I asked her about her experiences. Hoping that she would gift me even the narrowest of windows into the emotion and human impact attached to living through the occupation of her country by a foreign army, being lined up in the streets like common criminals by the French army, or an insight into the overwhelming fear ignited by the subsequent civil war – where a knock at the door left families wondering if the ‘bad men’ had come for them. As with so many others, 'A'isha's plight was made all the more compelling by the fact that during the French occupation she had to live without her husband for two years; a lone mother, navigating through the tragedy and uncertainty of occupation.
Algeria's raw beauty.
My desire for insight and understanding was, however, dashed. There were no tears or long pauses. She simply looked at me, smiled - as though oblivious to the horrors of her experiences - and said: ''Son, all praise belongs to God, you had better eat the bread while its still hot!''
At first, I thought the experiences were too painful to share. Perhaps she was even teasing me. I quickly came to realise that the truth was quite the opposite. Her pleasant and calm reply, filled with a wisdom I clearly lacked and still do, was her subtle way of explaining things to me. It was a window into her resilience and strength.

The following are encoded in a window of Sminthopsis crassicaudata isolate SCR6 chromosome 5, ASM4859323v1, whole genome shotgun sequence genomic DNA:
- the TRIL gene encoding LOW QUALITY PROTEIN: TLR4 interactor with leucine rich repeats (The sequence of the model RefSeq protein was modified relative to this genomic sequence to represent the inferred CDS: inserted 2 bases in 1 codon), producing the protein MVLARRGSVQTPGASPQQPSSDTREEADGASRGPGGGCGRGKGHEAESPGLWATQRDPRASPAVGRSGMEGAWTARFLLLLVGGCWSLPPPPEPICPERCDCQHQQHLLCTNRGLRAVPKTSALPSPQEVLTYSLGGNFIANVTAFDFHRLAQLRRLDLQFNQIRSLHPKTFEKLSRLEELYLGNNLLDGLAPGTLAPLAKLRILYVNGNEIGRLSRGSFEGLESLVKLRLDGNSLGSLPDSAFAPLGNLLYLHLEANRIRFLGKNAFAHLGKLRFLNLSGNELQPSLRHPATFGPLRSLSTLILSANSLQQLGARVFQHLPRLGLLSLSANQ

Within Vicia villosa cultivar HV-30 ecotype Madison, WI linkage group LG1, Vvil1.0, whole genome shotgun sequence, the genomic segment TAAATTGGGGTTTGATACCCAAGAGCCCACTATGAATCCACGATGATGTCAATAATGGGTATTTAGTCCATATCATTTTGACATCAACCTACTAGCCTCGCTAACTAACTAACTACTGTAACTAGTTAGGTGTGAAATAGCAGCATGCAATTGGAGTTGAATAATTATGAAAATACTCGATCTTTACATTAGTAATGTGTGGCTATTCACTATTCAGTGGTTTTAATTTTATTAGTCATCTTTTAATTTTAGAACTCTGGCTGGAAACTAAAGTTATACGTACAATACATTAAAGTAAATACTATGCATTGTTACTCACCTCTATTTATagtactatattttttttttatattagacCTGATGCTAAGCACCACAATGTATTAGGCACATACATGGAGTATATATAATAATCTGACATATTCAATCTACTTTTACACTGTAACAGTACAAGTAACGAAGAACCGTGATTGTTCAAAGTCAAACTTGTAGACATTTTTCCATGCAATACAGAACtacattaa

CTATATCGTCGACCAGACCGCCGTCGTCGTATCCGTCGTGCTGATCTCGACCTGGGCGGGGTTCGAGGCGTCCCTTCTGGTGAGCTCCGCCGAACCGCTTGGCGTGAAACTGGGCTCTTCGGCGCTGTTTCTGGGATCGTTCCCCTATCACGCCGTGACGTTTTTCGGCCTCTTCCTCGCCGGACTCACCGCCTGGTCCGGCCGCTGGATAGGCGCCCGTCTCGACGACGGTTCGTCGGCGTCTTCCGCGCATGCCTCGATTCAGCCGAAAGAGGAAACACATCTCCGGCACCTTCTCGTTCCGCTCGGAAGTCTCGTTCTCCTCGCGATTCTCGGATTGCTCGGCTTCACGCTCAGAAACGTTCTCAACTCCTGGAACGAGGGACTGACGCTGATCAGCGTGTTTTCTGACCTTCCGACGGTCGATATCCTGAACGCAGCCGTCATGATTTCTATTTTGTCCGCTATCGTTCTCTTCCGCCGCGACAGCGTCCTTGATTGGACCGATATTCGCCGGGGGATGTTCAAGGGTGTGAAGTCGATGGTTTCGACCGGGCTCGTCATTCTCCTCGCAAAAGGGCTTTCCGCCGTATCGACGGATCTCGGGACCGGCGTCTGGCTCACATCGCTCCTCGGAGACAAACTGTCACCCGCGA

"She commands a retentive memory Oxford specialists in Arabic poetry could only dream of"
She, like hundreds of thousands of other 'A'ishas across Algeria, didn’t defeat the might of the French and the terror of extremism with the speed of a bullet or the aggression of a fighter, though there were plenty of both, but through an unyielding will and self-determination. For her, the horrors of the past are tempered by the comfort of family and community, and by hope of opportunity.
And so as I pondered over the wonderful Algerian people, it was clear to me that despite all of the odds being against them, they remain a proud people and live in a stable country because of the sacrifices of their grandparents. Don’t misunderstand where I am coming from. There are enormous socio-economic problems that plague important aspects of the country. However, the resilience and powerful will of 'A'isha, a trait of an Algeria of old, strikes me as an important part of the solution.
The desert Arabs, in Algeria and as far across the Arab world as Qatar, pride themselves on the Sidra tree. Explaining the significance of the Sidra tree, Her Highness Sheikha Moza bint Nasser of Qatar said:
"The Sidra tree, growing strong and proud in the harshest of environments, has been a symbol of perseverance and nourishment across the borders of the Arab world. What is the significance of this glorious tree? With its roots bound in the soil of this world and its branches reaching upwards toward perfection, it is a symbol of solidarity and determination; it reminds us that goals of this world are not incompatible with the goals of the spirit."
It is the spirit of 'A'isha and of the Sidra tree, or the Olive tree in the case of the proud Algerian Berber 'A'ishas, that is key to allowing young Algerians realise their dreams and aspirations.